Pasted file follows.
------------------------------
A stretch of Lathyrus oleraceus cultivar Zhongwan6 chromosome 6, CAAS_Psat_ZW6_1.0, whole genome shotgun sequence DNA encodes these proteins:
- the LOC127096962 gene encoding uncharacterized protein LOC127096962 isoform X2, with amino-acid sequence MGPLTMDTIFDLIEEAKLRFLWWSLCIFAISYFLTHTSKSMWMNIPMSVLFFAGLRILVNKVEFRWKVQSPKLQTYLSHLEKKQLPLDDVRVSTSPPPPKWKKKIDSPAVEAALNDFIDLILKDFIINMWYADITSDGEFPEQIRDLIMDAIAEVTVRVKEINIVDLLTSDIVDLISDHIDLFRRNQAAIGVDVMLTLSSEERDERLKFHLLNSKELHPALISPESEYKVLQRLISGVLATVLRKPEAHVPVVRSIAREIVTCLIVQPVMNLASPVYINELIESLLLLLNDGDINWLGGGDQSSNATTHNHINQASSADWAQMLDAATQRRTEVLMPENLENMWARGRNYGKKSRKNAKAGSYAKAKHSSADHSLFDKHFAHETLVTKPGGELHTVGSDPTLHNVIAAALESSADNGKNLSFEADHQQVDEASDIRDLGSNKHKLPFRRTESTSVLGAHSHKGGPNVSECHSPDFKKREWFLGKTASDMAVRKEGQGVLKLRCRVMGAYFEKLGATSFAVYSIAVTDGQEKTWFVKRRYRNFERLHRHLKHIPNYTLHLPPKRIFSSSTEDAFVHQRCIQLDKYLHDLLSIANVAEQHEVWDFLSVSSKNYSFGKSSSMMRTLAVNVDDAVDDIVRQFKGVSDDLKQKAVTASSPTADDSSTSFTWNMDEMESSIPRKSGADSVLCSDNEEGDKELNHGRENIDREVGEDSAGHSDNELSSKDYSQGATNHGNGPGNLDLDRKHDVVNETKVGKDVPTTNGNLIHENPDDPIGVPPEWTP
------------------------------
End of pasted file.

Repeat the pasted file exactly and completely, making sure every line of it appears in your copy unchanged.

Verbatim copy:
A stretch of Lathyrus oleraceus cultivar Zhongwan6 chromosome 6, CAAS_Psat_ZW6_1.0, whole genome shotgun sequence DNA encodes these proteins:
- the LOC127096962 gene encoding uncharacterized protein LOC127096962 isoform X2, with amino-acid sequence MGPLTMDTIFDLIEEAKLRFLWWSLCIFAISYFLTHTSKSMWMNIPMSVLFFAGLRILVNKVEFRWKVQSPKLQTYLSHLEKKQLPLDDVRVSTSPPPPKWKKKIDSPAVEAALNDFIDLILKDFIINMWYADITSDGEFPEQIRDLIMDAIAEVTVRVKEINIVDLLTSDIVDLISDHIDLFRRNQAAIGVDVMLTLSSEERDERLKFHLLNSKELHPALISPESEYKVLQRLISGVLATVLRKPEAHVPVVRSIAREIVTCLIVQPVMNLASPVYINELIESLLLLLNDGDINWLGGGDQSSNATTHNHINQASSADWAQMLDAATQRRTEVLMPENLENMWARGRNYGKKSRKNAKAGSYAKAKHSSADHSLFDKHFAHETLVTKPGGELHTVGSDPTLHNVIAAALESSADNGKNLSFEADHQQVDEASDIRDLGSNKHKLPFRRTESTSVLGAHSHKGGPNVSECHSPDFKKREWFLGKTASDMAVRKEGQGVLKLRCRVMGAYFEKLGATSFAVYSIAVTDGQEKTWFVKRRYRNFERLHRHLKHIPNYTLHLPPKRIFSSSTEDAFVHQRCIQLDKYLHDLLSIANVAEQHEVWDFLSVSSKNYSFGKSSSMMRTLAVNVDDAVDDIVRQFKGVSDDLKQKAVTASSPTADDSSTSFTWNMDEMESSIPRKSGADSVLCSDNEEGDKELNHGRENIDREVGEDSAGHSDNELSSKDYSQGATNHGNGPGNLDLDRKHDVVNETKVGKDVPTTNGNLIHENPDDPIGVPPEWTP